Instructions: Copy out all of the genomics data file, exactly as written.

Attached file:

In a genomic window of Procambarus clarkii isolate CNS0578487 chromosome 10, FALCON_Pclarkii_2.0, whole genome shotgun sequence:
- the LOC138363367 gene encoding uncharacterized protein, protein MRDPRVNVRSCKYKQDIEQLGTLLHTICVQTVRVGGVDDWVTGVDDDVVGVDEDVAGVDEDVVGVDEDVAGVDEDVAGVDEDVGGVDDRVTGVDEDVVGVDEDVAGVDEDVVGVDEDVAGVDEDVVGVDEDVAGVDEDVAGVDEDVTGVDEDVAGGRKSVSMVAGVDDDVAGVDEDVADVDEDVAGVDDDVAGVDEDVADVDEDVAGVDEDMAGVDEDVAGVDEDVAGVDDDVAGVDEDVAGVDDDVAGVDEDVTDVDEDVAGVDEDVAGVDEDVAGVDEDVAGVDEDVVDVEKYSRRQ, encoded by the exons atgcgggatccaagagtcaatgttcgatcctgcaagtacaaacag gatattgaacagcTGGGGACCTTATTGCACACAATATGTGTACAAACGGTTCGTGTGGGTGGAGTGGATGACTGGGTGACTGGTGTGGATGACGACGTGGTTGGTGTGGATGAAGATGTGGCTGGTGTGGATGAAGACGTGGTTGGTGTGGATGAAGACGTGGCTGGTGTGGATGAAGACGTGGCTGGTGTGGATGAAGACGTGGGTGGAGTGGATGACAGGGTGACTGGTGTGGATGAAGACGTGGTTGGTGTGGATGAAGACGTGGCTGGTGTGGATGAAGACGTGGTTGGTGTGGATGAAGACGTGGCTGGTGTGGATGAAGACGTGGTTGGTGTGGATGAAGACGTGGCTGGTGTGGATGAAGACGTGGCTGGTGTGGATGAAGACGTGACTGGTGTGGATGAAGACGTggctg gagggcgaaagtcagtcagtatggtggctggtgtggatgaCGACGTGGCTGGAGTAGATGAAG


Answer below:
In a genomic window of Procambarus clarkii isolate CNS0578487 chromosome 10, FALCON_Pclarkii_2.0, whole genome shotgun sequence:
- the LOC138363367 gene encoding uncharacterized protein, protein MRDPRVNVRSCKYKQDIEQLGTLLHTICVQTVRVGGVDDWVTGVDDDVVGVDEDVAGVDEDVVGVDEDVAGVDEDVAGVDEDVGGVDDRVTGVDEDVVGVDEDVAGVDEDVVGVDEDVAGVDEDVVGVDEDVAGVDEDVAGVDEDVTGVDEDVAGGRKSVSMVAGVDDDVAGVDEDVADVDEDVAGVDDDVAGVDEDVADVDEDVAGVDEDMAGVDEDVAGVDEDVAGVDDDVAGVDEDVAGVDDDVAGVDEDVTDVDEDVAGVDEDVAGVDEDVAGVDEDVAGVDEDVVDVEKYSRRQ, encoded by the exons atgcgggatccaagagtcaatgttcgatcctgcaagtacaaacag gatattgaacagcTGGGGACCTTATTGCACACAATATGTGTACAAACGGTTCGTGTGGGTGGAGTGGATGACTGGGTGACTGGTGTGGATGACGACGTGGTTGGTGTGGATGAAGATGTGGCTGGTGTGGATGAAGACGTGGTTGGTGTGGATGAAGACGTGGCTGGTGTGGATGAAGACGTGGCTGGTGTGGATGAAGACGTGGGTGGAGTGGATGACAGGGTGACTGGTGTGGATGAAGACGTGGTTGGTGTGGATGAAGACGTGGCTGGTGTGGATGAAGACGTGGTTGGTGTGGATGAAGACGTGGCTGGTGTGGATGAAGACGTGGTTGGTGTGGATGAAGACGTGGCTGGTGTGGATGAAGACGTGGCTGGTGTGGATGAAGACGTGACTGGTGTGGATGAAGACGTggctg gagggcgaaagtcagtcagtatggtggctggtgtggatgaCGACGTGGCTGGAGTAGATGAAG